Did you know that tens of millions of gallons of oil spills into North American oceans each year? It's easy to blame big oil companies for the pollution, but if we point our finger at Big Oil, 92% of our fingers will be pointing back at ourselves. That doesn't make sense, you may be thinking. I have five fingers and if I point one at big oil, four fingers would pointing back at me. That's 80%. Well, whatever, I'm trying to make a point, and the point is that 92% of the oil that enters the oceans each is year is due to everyday human activities. Oh... Got it. Excellent point, Carolyn. Thank you.
How do our actions make such a large contribution to the Oil-Gate crisis? Oil leaks out of our cars, builds up on roads, and gets washed down storm drains when it rains. Storm drains dump out directly into the ocean, and the oil dispurses to cause widespread pollution in the sea.
Even a small amount of oil is damaging, and the large amount of oil that enters the ocean after one storm is so immense that it often causes beach closures and illness. Many surfers in California won't surf for three days after a storm because swimming in the polluted water can result sinus, ear, and eye infections. And that's full grown humans-- the oil can straight up kill marine life.
So, now that Debbie Downer's alerted us of the problem, what can we do about it? Getting regular oil changes, properly disposing of oil, and recycling used oil are a few car maintenance things you can do, but bypassing the car all together (or even when realistically possible, like on short trips to the store) is an even more effective way to nip pollution in the bud.
The oil from a single oil change can pollute up to a million gallons of ocean water, so by reducing the amount you drive by just 1,500 miles a year, you can personally help prevent about 500,000 gallons of ocean water from being polluted with oil.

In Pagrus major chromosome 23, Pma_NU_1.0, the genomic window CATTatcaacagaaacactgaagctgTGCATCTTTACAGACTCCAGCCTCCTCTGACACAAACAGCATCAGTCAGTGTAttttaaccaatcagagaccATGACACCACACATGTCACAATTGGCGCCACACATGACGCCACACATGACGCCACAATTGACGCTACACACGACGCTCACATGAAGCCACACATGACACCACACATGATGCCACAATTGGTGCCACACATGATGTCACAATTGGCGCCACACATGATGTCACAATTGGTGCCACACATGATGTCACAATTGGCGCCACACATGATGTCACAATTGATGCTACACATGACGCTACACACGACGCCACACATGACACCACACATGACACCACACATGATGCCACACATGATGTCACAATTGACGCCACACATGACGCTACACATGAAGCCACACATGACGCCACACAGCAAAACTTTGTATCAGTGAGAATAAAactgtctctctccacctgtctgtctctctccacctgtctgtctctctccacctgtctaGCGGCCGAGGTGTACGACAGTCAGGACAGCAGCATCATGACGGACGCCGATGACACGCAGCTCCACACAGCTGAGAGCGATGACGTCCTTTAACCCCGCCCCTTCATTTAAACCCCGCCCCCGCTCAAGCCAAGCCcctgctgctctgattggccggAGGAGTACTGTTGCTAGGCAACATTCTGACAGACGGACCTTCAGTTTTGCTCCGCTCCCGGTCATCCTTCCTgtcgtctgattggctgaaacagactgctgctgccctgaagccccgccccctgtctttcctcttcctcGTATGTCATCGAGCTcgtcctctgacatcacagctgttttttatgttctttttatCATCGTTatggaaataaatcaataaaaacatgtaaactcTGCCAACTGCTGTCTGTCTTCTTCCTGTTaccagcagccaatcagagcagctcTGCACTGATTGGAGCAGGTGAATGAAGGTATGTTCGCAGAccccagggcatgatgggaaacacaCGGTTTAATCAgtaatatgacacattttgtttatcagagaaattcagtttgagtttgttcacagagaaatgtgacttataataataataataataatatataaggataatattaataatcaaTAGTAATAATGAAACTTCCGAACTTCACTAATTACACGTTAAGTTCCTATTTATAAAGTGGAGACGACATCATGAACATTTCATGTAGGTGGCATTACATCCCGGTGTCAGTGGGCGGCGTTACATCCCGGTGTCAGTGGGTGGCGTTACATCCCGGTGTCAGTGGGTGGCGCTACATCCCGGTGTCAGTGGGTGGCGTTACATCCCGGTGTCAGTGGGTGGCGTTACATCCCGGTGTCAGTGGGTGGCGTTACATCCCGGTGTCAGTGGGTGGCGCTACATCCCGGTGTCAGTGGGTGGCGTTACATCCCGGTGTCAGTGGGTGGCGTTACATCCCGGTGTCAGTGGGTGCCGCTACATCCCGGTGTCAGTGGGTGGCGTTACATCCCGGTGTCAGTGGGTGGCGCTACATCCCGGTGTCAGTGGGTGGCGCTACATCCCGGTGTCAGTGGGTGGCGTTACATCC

Carpooling and using public transportation are excellent ways to reduce your driving, and I think the most fun option is to switch your 4-wheel drive car for a 2-wheel cruiser bike.
Artist Blake McFarland created these amazing sculptures out of recycled bike tires. This week I'm going to show you more incredibly eco-friendly cool things you can buy for your bike and that were made from recycled bike parts.
WAXED CANVAS BIKE ASSESSORIES BY ANHAICA BAG WORKS
Based in Tallahassee, Florida, the ladies at Anhaica Bag Works waterproof bike bags and all the bike add-ons and accessories you need to tool in style. Their products are crafted by hand from canvas and then are hand waxed with locally sourced bees wax, which makes them be waterproof without being stiff. Women after my own heart, Anhaica Bag Works was started because the owners were unhappy with the quality and aesthetics of commercial bike bags, so their goal is to create products that are both stylish and functional.
Spread the word! Share our blog and pics with your friends, fans and followers, and share your thoughts and ideas in the comments.